Risky business

Teens are having more sex–and getting more diseases. But is telling them to wait the answer?

Kate, Lara, and Lynn place their orders at a Princeton, N.J., pizza parlor (plain slices, Diet Cokes all around), share a tiny pot of strawberry lip balm, and settle in for an afternoon chat.

“Now that we’ve had sex, my boyfriend says I’m being a tease if I’m too tired and just want to kiss,” says Kate, a pert blond in a hooded Abercrombie sweatshirt.

“Yessss!” they all chime in. “I was just having that exact conversation with my boyfriend. Once you have sex, every time you hook up, you have sex,” adds Lara, who also wonders whether “it’s normal, the way he talks to me. He does have a temper and stuff.”

These are high school sophomores, 15 years old.

Oral sex? “When I was younger”–a fifth grader, Kate clarifies–”it was kind of a slutty thing to do. But now, it’s like everyone’s at least having oral sex,” she says. Having taken the morning-after pill twice, Kate is the expert among her girlfriends. “Freshmen might wait up to a year, sophomores wait, at most, a couple of months.”

“It’s like an added base,” explains Lara. (All three girls asked that their names be changed.

“Like shortstop or something,” says Lynn, who is a virgin. She seeks out her housekeeper to talk about sex because “I asked both of my parents, and they wouldn’t answer my questions.”

And yet, these are questions that are becoming ever more urgent. Kids from all walks of life are having sex at younger and younger ages–nearly 1 in 10 reports losing his or her virginity before the age of 13, a 15 percent increase since 1997, according to the Centers for Disease Control and Prevention. Some 16 percent of high school sophomores have had four or more sexual partners. One in four sexually active teens will contract a sexually transmitted disease, or STD, according to the Alan Guttmacher Institute. And despite a solid 20 percent decrease in the teen birthrate between 1991 and 1999, 20 percent of sexually active girls 15 to 19 get pregnant each year, according to the Henry J. Kaiser Family Foundation.

So what can be done to stem the tide? The Bush administration is putting its hopes in an initiative that provides for hefty increases in funds for community-based sex ed programs that teach only abstinence. The proposal would bolster past abstinence-only allocations by 33 percent while nearly doubling funds for the most restrictive of the programs. Among the requirements: that teens be told “sexual activity outside of the context of marriage is likely to have harmful psychological and physical effects” and that contraceptives not be discussed at all, except to highlight their failure rates.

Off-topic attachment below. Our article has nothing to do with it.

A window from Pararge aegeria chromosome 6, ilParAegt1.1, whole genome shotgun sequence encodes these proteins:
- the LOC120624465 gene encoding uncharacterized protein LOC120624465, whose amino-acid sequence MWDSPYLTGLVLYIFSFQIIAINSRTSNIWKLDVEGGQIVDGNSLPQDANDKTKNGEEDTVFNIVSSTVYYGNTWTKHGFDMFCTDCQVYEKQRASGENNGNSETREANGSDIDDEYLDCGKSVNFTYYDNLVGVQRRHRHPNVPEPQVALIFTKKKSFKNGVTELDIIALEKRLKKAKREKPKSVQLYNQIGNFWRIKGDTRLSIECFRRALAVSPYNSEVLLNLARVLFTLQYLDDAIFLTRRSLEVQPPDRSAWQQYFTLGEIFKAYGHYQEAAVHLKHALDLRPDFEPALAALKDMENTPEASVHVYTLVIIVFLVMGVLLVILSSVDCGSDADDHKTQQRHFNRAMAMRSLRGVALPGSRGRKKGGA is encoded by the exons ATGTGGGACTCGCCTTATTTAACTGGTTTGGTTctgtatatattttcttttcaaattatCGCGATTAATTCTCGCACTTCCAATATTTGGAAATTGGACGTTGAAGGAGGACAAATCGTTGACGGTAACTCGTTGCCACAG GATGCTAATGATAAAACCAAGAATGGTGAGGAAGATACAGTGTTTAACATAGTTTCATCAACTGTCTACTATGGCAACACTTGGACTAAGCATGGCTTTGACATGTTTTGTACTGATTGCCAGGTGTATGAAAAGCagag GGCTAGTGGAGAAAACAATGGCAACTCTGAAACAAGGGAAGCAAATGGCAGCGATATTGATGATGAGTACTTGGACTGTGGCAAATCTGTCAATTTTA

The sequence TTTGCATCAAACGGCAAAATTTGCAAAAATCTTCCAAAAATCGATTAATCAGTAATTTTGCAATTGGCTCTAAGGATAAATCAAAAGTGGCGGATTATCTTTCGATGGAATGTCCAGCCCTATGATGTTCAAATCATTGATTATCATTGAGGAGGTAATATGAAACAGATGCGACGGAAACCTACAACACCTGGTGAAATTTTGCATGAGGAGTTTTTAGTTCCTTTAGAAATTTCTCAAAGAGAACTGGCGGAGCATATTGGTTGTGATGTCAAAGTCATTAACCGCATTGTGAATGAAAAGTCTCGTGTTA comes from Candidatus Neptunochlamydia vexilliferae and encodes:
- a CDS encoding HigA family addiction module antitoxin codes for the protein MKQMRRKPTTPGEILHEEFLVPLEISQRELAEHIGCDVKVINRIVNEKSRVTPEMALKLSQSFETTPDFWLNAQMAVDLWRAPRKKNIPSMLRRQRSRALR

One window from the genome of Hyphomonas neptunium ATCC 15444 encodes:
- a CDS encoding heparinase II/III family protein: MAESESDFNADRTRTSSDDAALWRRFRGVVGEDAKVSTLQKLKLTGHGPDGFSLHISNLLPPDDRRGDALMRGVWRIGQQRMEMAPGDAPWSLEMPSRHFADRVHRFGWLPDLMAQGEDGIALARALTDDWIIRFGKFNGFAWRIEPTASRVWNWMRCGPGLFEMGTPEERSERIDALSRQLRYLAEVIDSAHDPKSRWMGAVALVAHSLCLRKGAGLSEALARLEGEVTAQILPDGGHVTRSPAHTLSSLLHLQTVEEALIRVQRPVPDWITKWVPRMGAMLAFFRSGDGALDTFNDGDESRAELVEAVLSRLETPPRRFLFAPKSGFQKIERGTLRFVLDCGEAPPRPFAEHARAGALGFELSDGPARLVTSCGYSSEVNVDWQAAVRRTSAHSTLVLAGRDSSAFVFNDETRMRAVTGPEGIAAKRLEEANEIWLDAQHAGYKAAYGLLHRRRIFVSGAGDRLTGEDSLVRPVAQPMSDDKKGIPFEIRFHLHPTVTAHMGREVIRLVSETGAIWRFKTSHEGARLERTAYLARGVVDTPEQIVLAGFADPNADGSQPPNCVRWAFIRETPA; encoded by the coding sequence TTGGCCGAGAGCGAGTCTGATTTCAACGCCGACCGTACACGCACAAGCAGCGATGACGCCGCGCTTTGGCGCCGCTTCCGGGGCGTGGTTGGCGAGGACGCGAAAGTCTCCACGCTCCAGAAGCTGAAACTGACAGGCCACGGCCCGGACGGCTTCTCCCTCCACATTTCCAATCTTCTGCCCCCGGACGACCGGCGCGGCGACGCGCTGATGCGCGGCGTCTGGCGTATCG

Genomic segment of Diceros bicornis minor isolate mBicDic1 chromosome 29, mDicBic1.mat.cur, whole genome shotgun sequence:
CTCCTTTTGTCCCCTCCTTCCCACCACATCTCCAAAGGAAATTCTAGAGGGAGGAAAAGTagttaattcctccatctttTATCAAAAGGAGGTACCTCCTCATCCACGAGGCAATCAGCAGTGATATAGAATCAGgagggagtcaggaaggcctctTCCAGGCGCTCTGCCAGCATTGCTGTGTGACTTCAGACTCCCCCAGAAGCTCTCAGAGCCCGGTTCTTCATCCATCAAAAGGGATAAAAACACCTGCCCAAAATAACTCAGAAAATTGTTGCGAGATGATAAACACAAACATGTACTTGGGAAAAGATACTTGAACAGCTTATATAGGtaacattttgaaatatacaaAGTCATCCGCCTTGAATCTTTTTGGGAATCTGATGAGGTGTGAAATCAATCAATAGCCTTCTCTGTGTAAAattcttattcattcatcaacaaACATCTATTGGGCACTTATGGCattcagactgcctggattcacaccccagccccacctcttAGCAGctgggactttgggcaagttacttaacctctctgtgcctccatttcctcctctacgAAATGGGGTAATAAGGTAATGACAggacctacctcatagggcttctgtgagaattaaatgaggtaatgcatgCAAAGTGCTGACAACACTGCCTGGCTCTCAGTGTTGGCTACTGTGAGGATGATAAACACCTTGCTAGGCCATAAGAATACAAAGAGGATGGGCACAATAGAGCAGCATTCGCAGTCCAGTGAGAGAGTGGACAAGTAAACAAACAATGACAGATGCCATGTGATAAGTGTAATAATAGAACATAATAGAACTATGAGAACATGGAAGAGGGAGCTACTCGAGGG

The debate is likely to be intense, not only because of the money involved ($135 million next year alone) but also because the White House is driving home a controversial message: Don’t teach kids how to have sex. Teach them how not to have sex until they’re married. Health organizations such as the American Academy of Pediatrics and the American Medical Association, as well as some moderate Republicans and Democrats, counter that there’s no proof that these abstinence-only programs work. Instead, they back sex education that teaches both abstinence and the use of contraceptives.


What nearly everyone agrees on is that STDs and risky “anything but intercourse” behaviors are rampant among teens–and that what to do about it is a very complicated question. Across the country, clinicians report rising diagnoses of herpes and human papillomavirus, or HPV (which can cause genital warts), which are now thought to affect 15 percent of the teen population. Girls 15 to 19 have higher rates of gonorrhea than any other age group. One quarter of all new HIV cases occur in those under the age of 21. “It’s a serious epidemic,” says Lloyd Kolbe, director of the CDC’s Adolescent and School Health program. “We’re worried.”

What is sex?

Elizabeth Walters, a nurse midwife and counselor at HiTOPS, recalls the recent visit of a mother and her 12-year-old son. “He was this sweaty soccer-jock type,” she says. The mother had noticed that her son was withdrawn and irritable after sleep-away camp. “The mom kept asking questions,” says Walters. Finally, as she was ferrying him from practice in the family minivan, he told her what was wrong: He had engaged in anal sex with a girl at camp. “It was all she could do to keep the car on the road,” says Walters.